Infineon Releases Raspberry Pi HAT with Class D Audio Amp

May 21, 2020 Brandon Lewis

Infineon has released the KIT_40W_AMP_HAT_ZW, an HD audio Hardware Attached Top (HAT) for the Raspberry Pi Zero W, Raspberry Pi 3, and Raspberry Pi 4 driven by the MERUS MA12070P multilevel class D audio amplifier. The HAT amplifies signals with up to 40 W instantaneous peak power at 4 Ohm, and is capable of playing 24-bit audio at sample rates as high as 48 KHz. 

The onboard MERUS amplifier does not use a filter-coil at the output filter, reducing BOM cost and area. The HAT can be configured in dual-channel bridge-tied load (BTL) or single-channel parallel bridge-tied load (PBTL) modes for Multiroom, TWS, or subwoofer applications.

The KIT_40W_AMP_HAT_ZW relies solely on the 5 V/2.5 A USB power supply used by the host Raspberry Pi board. Paired with a ~6700 mAh power bank, it can provide up to 20 hours of playback time.

The KIT_40W_AMP_HAT_ZW is compatible with the Raspbian Linux distribution and streaming applications such as Volumio, moOde Audio, and JustboomPlayer.  For more information, visit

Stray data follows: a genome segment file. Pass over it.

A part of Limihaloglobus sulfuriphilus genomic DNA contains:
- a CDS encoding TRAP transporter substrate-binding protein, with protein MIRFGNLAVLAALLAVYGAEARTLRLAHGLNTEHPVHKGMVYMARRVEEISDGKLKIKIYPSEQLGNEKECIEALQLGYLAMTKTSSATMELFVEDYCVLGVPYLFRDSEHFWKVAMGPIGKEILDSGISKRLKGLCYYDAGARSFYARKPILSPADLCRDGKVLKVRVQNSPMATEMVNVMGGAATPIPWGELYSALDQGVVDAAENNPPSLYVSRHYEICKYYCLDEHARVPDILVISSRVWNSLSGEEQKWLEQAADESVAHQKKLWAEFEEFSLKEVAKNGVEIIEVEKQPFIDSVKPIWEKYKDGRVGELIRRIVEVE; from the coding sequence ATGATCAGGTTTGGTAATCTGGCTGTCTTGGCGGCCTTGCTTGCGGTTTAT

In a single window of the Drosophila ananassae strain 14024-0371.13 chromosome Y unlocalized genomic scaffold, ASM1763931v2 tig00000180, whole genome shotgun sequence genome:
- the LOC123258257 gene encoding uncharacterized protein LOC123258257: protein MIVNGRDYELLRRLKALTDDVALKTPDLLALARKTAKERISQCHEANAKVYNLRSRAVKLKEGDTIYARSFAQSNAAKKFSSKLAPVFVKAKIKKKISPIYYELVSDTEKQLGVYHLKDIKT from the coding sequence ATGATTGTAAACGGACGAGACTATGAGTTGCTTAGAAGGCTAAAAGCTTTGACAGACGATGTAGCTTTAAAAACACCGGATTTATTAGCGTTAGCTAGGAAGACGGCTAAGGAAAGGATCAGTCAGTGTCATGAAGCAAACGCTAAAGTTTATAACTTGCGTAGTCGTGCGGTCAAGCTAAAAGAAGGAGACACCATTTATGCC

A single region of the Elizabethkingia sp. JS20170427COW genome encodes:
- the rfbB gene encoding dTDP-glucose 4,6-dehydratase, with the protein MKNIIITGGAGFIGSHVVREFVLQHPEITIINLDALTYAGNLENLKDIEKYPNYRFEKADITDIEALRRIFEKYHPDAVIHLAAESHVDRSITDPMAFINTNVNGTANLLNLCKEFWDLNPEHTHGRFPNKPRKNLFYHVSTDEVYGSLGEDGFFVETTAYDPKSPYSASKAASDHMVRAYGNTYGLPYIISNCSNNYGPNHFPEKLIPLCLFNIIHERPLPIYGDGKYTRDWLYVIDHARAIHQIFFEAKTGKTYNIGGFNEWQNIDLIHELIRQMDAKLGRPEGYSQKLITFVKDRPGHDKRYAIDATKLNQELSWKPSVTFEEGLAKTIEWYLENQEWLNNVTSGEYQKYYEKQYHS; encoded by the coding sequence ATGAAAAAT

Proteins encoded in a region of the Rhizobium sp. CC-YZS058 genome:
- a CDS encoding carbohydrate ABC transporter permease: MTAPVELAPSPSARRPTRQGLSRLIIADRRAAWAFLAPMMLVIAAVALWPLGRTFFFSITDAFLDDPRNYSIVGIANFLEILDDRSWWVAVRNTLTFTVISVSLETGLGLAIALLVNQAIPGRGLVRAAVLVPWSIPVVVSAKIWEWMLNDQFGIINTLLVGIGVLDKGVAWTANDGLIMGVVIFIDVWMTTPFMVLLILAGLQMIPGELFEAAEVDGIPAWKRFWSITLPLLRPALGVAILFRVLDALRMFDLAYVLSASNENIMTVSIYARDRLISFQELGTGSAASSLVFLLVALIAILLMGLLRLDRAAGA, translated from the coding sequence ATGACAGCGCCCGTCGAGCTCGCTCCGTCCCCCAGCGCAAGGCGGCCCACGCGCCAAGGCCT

About the Author

Brandon Lewis

Brandon Lewis, Editor-in-Chief of Embedded Computing Design, is responsible for guiding the property's content strategy, editorial direction, and engineering community engagement, which includes IoT Design, Automotive Embedded Systems, the Power Page, Industrial AI & Machine Learning, and other publications. As an experienced technical journalist, editor, and reporter with an aptitude for identifying key technologies, products, and market trends in the embedded technology sector, he enjoys covering topics that range from development kits and tools to cyber security and technology business models. Brandon received a BA in English Literature from Arizona State University, where he graduated cum laude. He can be reached by email at

Follow on Twitter Follow on Linkedin Visit Website More Content by Brandon Lewis
Previous Article
Raspberry Pi Power-Up and Shutdown with a Physical Button
Raspberry Pi Power-Up and Shutdown with a Physical Button

To turn off a Raspberry Pi you don’t just “pull the plug.” You need to actually shut it down in the same wa...

Next Article
Swissbit Releases Secure Boot for Raspberry Pi
Swissbit Releases Secure Boot for Raspberry Pi

The solution ensures the integrity of Raspberry Pi 2 and 3B+ bootloaders to protect against unauthorized da...